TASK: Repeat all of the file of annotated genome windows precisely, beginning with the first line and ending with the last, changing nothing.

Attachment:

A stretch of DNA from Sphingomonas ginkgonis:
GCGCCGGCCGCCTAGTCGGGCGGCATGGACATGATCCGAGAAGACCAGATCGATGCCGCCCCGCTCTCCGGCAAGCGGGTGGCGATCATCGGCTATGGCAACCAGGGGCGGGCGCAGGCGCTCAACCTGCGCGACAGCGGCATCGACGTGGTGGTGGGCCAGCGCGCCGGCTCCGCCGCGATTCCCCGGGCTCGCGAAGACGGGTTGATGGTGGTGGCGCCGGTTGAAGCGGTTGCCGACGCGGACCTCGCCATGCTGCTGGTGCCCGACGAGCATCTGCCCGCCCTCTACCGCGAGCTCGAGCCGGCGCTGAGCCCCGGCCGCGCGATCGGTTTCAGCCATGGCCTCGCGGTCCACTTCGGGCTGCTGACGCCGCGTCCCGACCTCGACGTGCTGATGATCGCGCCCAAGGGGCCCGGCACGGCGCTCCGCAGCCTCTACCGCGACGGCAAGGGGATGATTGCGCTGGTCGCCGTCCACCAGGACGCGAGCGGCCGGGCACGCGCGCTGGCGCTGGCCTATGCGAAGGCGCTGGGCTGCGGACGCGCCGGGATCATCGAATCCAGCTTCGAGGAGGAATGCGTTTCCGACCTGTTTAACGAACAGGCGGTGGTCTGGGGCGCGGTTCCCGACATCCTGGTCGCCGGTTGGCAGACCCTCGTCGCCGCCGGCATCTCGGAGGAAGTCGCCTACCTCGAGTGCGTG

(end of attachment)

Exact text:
A stretch of DNA from Sphingomonas ginkgonis:
GCGCCGGCCGCCTAGTCGGGCGGCATGGACATGATCCGAGAAGACCAGATCGATGCCGCCCCGCTCTCCGGCAAGCGGGTGGCGATCATCGGCTATGGCAACCAGGGGCGGGCGCAGGCGCTCAACCTGCGCGACAGCGGCATCGACGTGGTGGTGGGCCAGCGCGCCGGCTCCGCCGCGATTCCCCGGGCTCGCGAAGACGGGTTGATGGTGGTGGCGCCGGTTGAAGCGGTTGCCGACGCGGACCTCGCCATGCTGCTGGTGCCCGACGAGCATCTGCCCGCCCTCTACCGCGAGCTCGAGCCGGCGCTGAGCCCCGGCCGCGCGATCGGTTTCAGCCATGGCCTCGCGGTCCACTTCGGGCTGCTGACGCCGCGTCCCGACCTCGACGTGCTGATGATCGCGCCCAAGGGGCCCGGCACGGCGCTCCGCAGCCTCTACCGCGACGGCAAGGGGATGATTGCGCTGGTCGCCGTCCACCAGGACGCGAGCGGCCGGGCACGCGCGCTGGCGCTGGCCTATGCGAAGGCGCTGGGCTGCGGACGCGCCGGGATCATCGAATCCAGCTTCGAGGAGGAATGCGTTTCCGACCTGTTTAACGAACAGGCGGTGGTCTGGGGCGCGGTTCCCGACATCCTGGTCGCCGGTTGGCAGACCCTCGTCGCCGCCGGCATCTCGGAGGAAGTCGCCTACCTCGAGTGCGTG